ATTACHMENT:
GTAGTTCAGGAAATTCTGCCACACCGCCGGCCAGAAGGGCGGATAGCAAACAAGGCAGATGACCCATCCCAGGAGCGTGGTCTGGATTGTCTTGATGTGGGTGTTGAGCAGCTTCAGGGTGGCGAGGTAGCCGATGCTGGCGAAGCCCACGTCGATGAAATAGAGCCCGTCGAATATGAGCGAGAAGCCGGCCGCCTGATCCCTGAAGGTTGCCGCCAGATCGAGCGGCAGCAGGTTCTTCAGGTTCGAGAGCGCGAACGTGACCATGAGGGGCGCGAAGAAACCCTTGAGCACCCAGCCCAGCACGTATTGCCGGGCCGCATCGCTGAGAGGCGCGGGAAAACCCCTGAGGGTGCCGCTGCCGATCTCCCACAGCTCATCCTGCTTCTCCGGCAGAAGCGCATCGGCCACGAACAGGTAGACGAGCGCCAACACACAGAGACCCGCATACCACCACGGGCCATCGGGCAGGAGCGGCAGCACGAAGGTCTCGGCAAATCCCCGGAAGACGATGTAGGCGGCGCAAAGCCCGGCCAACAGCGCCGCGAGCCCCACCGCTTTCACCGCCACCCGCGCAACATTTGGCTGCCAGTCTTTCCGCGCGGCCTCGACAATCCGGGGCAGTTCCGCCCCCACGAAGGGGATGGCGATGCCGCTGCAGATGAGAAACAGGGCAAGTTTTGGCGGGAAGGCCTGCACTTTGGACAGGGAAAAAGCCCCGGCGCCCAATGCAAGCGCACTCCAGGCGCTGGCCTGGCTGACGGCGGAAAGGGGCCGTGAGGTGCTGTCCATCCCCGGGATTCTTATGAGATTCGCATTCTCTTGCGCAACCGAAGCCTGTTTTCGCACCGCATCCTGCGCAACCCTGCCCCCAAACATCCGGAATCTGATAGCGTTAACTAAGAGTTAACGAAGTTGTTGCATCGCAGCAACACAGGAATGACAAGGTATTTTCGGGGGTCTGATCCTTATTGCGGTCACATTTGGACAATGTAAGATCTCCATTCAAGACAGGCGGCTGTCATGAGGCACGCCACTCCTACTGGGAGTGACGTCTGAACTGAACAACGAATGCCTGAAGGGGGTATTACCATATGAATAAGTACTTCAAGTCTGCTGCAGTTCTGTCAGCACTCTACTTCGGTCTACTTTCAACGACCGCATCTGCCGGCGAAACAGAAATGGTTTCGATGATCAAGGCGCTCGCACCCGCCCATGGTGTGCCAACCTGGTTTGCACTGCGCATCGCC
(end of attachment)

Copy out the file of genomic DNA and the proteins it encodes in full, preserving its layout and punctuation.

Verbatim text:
GTAGTTCAGGAAATTCTGCCACACCGCCGGCCAGAAGGGCGGATAGCAAACAAGGCAGATGACCCATCCCAGGAGCGTGGTCTGGATTGTCTTGATGTGGGTGTTGAGCAGCTTCAGGGTGGCGAGGTAGCCGATGCTGGCGAAGCCCACGTCGATGAAATAGAGCCCGTCGAATATGAGCGAGAAGCCGGCCGCCTGATCCCTGAAGGTTGCCGCCAGATCGAGCGGCAGCAGGTTCTTCAGGTTCGAGAGCGCGAACGTGACCATGAGGGGCGCGAAGAAACCCTTGAGCACCCAGCCCAGCACGTATTGCCGGGCCGCATCGCTGAGAGGCGCGGGAAAACCCCTGAGGGTGCCGCTGCCGATCTCCCACAGCTCATCCTGCTTCTCCGGCAGAAGCGCATCGGCCACGAACAGGTAGACGAGCGCCAACACACAGAGACCCGCATACCACCACGGGCCATCGGGCAGGAGCGGCAGCACGAAGGTCTCGGCAAATCCCCGGAAGACGATGTAGGCGGCGCAAAGCCCGGCCAACAGCGCCGCGAGCCCCACCGCTTTCACCGCCACCCGCGCAACATTTGGCTGCCAGTCTTTCCGCGCGGCCTCGACAATCCGGGGCAGTTCCGCCCCCACGAAGGGGATGGCGATGCCGCTGCAGATGAGAAACAGGGCAAGTTTTGGCGGGAAGGCCTGCACTTTGGACAGGGAAAAAGCCCCGGCGCCCAATGCAAGCGCACTCCAGGCGCTGGCCTGGCTGACGGCGGAAAGGGGCCGTGAGGTGCTGTCCATCCCCGGGATTCTTATGAGATTCGCATTCTCTTGCGCAACCGAAGCCTGTTTTCGCACCGCATCCTGCGCAACCCTGCCCCCAAACATCCGGAATCTGATAGCGTTAACTAAGAGTTAACGAAGTTGTTGCATCGCAGCAACACAGGAATGACAAGGTATTTTCGGGGGTCTGATCCTTATTGCGGTCACATTTGGACAATGTAAGATCTCCATTCAAGACAGGCGGCTGTCATGAGGCACGCCACTCCTACTGGGAGTGACGTCTGAACTGAACAACGAATGCCTGAAGGGGGTATTACCATATGAATAAGTACTTCAAGTCTGCTGCAGTTCTGTCAGCACTCTACTTCGGTCTACTTTCAACGACCGCATCTGCCGGCGAAACAGAAATGGTTTCGATGATCAAGGCGCTCGCACCCGCCCATGGTGTGCCAACCTGGTTTGCACTGCGCATCGCC